Stonnington Jazz Festival: double bill a soulful celebration
May 17, 2015 – Jessica Nicholas, The Age

Malvern Town Hall, May 16

This time last year, saxophonist Julien Wilson scored a hat trick at the Bell Awards when his quartet album This is Always took first place in three different categories. The album is, on the surface, a no-frills, no-fireworks affair: an unrehearsed ballads session that happened to produce one of the finest Australian jazz recordings in recent years.

Live, too, this quartet is more about burnished flame than blazing fire, as Wilson and his colleagues demonstrated in their splendid Stonnington Jazz set on Saturday. The double-bill show opened with a duo set from Kristin Berardi and James Sherlock, who managed to conjure a mood of intimacy in the capacious Malvern Town Hall.

Berardi is a wonderfully creative singer, but her horn-like embellishments and variations are never at the expense of the lyrics or the sentiment behind them. Ode to Ollie ached with tenderness, while a playful Tangerine saw the singer stretching and condensing fragments of the lyric over Sherlock’s buoyant guitar lines.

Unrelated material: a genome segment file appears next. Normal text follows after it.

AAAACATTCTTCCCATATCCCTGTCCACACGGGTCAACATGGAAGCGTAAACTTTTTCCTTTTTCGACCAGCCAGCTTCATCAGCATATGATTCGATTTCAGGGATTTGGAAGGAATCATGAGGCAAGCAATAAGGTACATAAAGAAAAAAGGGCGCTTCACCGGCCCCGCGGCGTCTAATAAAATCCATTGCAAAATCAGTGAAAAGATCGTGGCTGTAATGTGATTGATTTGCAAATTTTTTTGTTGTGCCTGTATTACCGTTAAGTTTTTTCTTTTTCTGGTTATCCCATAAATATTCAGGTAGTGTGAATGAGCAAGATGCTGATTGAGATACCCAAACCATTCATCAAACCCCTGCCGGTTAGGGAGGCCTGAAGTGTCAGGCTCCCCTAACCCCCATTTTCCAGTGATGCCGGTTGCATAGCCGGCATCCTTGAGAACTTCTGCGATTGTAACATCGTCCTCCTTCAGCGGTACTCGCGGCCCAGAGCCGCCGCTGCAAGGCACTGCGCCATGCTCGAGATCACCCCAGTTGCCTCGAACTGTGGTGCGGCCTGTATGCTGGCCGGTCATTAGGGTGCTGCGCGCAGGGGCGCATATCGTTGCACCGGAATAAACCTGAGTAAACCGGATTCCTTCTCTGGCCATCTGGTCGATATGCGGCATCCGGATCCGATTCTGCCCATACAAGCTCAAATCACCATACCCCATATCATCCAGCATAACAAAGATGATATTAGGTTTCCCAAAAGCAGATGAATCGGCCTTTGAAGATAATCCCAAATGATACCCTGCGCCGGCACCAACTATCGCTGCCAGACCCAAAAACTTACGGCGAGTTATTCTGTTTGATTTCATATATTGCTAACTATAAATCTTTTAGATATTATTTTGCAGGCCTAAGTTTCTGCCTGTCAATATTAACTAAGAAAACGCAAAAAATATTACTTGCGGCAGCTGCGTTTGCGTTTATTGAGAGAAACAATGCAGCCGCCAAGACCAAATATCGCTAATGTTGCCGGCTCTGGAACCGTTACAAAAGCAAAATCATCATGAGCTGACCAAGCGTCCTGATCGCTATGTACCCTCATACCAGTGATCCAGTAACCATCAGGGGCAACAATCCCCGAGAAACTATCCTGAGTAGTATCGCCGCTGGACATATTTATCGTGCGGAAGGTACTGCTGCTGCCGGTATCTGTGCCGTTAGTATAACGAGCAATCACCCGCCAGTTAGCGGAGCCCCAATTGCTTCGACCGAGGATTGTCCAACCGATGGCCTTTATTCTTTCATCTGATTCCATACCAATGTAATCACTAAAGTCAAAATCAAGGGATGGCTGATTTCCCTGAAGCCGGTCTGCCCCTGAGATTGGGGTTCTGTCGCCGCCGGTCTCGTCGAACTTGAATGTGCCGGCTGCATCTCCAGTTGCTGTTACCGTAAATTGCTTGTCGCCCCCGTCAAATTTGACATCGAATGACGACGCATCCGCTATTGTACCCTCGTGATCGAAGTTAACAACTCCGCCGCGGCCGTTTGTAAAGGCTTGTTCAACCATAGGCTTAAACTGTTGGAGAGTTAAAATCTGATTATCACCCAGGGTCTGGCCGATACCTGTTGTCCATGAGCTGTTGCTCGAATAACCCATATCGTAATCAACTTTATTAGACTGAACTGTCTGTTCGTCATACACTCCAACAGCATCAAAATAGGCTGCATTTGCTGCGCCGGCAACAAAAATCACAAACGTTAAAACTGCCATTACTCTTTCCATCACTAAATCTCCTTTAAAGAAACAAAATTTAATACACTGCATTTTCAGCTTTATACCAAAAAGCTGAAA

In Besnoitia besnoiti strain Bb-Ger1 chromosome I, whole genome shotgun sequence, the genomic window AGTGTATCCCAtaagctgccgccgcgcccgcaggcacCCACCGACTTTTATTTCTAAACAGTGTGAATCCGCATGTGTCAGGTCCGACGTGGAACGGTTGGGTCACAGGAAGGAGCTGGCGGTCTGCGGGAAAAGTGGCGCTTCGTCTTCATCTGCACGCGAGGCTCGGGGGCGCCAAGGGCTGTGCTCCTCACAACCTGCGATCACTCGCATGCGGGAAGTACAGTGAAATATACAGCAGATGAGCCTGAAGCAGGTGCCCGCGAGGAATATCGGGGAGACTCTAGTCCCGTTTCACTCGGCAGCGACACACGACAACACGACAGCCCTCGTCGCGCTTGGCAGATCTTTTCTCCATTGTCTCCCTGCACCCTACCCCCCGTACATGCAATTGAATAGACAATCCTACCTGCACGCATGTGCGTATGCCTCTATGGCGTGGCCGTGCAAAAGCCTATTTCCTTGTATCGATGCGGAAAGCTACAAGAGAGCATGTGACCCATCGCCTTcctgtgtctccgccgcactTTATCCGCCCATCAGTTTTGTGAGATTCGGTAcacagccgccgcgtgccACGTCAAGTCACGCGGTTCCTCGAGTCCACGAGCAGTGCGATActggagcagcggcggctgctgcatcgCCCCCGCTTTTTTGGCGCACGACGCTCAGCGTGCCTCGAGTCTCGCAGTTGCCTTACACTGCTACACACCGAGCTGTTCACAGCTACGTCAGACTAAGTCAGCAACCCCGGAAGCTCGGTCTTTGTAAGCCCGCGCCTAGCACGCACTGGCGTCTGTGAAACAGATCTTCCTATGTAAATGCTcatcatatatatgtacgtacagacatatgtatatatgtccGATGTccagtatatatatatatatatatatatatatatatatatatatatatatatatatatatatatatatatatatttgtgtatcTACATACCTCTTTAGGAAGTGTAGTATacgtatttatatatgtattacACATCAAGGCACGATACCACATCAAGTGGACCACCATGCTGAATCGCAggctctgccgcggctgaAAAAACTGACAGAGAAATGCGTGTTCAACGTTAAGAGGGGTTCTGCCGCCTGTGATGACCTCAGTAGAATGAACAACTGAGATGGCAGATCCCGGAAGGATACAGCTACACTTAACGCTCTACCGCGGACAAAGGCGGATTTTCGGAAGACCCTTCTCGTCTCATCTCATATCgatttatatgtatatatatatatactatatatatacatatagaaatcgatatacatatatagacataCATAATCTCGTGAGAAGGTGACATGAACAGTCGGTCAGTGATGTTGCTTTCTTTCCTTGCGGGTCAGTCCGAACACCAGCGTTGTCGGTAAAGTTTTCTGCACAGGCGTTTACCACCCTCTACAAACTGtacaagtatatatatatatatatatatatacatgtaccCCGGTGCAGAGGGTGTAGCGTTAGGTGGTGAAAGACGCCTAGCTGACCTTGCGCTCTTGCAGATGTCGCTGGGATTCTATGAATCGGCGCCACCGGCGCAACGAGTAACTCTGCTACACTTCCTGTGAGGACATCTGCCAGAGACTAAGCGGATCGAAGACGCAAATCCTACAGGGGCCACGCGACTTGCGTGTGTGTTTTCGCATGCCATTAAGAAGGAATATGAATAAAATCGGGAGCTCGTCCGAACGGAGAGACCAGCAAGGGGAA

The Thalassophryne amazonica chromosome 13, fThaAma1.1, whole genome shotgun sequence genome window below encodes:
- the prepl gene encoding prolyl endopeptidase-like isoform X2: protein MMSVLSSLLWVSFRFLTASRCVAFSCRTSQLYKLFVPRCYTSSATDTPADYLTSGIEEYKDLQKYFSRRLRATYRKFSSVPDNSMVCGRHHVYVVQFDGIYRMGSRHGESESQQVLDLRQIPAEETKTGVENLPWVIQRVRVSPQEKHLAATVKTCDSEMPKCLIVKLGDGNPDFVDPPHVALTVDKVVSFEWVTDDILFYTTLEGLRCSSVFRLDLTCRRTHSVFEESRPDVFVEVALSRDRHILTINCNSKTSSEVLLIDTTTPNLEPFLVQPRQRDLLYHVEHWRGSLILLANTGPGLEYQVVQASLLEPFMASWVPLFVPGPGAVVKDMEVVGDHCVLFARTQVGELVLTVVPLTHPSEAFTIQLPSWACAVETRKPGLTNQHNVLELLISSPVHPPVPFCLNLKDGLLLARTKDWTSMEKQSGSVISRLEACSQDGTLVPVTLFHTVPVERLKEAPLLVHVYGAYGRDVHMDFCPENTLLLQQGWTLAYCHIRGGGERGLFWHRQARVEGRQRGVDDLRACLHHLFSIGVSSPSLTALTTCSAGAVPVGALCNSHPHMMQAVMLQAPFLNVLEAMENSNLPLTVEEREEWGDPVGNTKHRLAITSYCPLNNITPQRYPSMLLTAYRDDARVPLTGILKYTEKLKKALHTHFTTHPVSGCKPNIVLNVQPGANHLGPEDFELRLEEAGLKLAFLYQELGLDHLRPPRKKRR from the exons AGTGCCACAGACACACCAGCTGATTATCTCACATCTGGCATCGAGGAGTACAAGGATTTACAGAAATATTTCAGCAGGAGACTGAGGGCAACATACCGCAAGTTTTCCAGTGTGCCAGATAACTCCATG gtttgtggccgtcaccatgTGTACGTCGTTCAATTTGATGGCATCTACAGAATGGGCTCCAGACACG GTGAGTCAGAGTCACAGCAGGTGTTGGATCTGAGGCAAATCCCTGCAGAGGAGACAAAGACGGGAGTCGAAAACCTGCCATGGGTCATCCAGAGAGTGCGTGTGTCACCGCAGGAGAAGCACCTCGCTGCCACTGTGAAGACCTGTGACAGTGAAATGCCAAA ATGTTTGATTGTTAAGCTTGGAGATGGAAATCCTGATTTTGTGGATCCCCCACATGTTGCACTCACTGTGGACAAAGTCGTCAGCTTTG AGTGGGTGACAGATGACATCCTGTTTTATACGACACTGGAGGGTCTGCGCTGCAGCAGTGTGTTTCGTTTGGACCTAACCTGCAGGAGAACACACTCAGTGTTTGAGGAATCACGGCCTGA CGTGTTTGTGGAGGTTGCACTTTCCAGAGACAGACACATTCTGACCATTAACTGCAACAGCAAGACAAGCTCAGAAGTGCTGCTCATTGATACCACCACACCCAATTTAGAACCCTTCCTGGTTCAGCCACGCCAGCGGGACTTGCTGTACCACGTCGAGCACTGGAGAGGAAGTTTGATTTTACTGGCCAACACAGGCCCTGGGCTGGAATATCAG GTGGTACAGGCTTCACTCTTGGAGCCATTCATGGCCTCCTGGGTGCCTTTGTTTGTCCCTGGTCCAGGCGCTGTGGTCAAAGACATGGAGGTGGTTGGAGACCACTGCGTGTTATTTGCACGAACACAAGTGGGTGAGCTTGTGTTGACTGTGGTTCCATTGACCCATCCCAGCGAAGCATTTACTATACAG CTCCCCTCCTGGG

Like Berardi, Julien Wilson has a marvellously fluid quality to his phrasing that makes it feel utterly natural and unforced. He can create an air of majesty with a bold upward sweep on his tenor, or sustain a single, barely-perceptible note with the focus of a Zen monk.

His quartet companions on Saturday (pianist Barney McAll, bassist Jonathan Zwartz and drummer Allan Browne) shared Wilson’s less-is-more inclination, letting each elegant, unhurried piece unfold without the need for showy or virtuosic displays.

Towards the end of the set, the mood became more bluesy and propulsive – particularly on Weeping Willow, which developed a soulful, celebratory swagger before melting into an unexpectedly hushed coda.

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